big name


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big name

n
informal
a. a famous person
b. (as modifier): a big-name performer.

big′ name′


n.
a recognized leader in a particular field: one of the big names in education.
[1930–35]
big′-name`, adj.
ThesaurusAntonymsRelated WordsSynonymsLegend:

big name

noun celebrity, star, personality, superstar, name, dignitary, luminary, bigwig (informal), celeb (informal), face (informal), big shot (informal), personage, megastar (informal), lion, V.I.P. all the big names in rock and pop

big name

noun
Informal. A famous person:
References in periodicals archive ?
It will be the latest big name to abandon the town centre with M&S, Next, Co-op and Store Twenty One among those that have left.
YOU can have all the big name stars in a film that you like, but when your co-stars are dolphins, not to mention an acting pelican and an impossibly cute sea turtle, you are always going to be playing second fiddle.
Me getting frustrated isn't going to help me get a big name in the ring.
He said Pietersen is still a big name in India and the IPL side was looking to get associated with some big name players.
As well as snaring big name talent for the night, the club is also transforming itself for the event with its Mansion room being turned into a "super-sexy playground" including dancers, drag queens and circus performers.
If I'm going to be in a film, I need a big name attached to it", the musician admitted.
Big name banks have gone to the wall, or received billions of pounds to keep them afloat; big nameshops have reported falling sales, and big name manufacturers have cut back on production.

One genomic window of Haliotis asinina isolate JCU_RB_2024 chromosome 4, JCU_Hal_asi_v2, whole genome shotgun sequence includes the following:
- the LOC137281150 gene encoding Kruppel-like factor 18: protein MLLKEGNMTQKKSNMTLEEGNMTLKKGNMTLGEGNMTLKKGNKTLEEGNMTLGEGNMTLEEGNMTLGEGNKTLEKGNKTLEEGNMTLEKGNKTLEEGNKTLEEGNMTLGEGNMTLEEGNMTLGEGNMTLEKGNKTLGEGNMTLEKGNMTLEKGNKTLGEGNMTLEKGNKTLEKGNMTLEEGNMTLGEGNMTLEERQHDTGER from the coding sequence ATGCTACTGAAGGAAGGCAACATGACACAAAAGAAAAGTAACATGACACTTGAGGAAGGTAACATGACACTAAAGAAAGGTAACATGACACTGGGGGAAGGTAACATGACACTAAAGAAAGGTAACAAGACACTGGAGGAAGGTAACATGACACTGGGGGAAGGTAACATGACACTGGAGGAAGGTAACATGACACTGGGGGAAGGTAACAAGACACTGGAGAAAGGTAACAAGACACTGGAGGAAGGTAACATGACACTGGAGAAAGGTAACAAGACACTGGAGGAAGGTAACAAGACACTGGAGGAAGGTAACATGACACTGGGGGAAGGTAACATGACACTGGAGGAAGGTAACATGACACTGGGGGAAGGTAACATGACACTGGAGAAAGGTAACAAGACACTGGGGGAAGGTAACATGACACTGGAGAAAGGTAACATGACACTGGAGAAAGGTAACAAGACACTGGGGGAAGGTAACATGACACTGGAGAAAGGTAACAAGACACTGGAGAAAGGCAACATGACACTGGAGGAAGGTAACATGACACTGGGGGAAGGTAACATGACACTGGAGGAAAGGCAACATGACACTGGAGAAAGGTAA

His top priority is scoring a big name retailer that will act as the town's anchor and draw other retailers to the town, just as they have in neighboring areas, such as Huntington, Northpoint, Babylon and Amityville.
This was the stage two years ago when big name after big name crashed out, leaving the way open for criticism of both the circuit and competition and also, unfortunately, ultimate winner Allen Gift.
W H Smith, Ottakar's and Waterstone's have reported good starts with new books from big name authors such as Stephen King and John le Carre helping to boost sales, along with interest in the BBC's The Big Read, which has led to big increases in sales for books such as 'A Catcher in the Rye' and 'Birdsong'.
This is Womb, a four-level, subterranean super-club where big name, highly paid foreign DJs whip an electric crowd of 20- to 35-year-old students, workers, musicians, actors, models, fashionista and other brazenly beautiful people into a rhythmic frenzy under the biggest mirror ball in the country.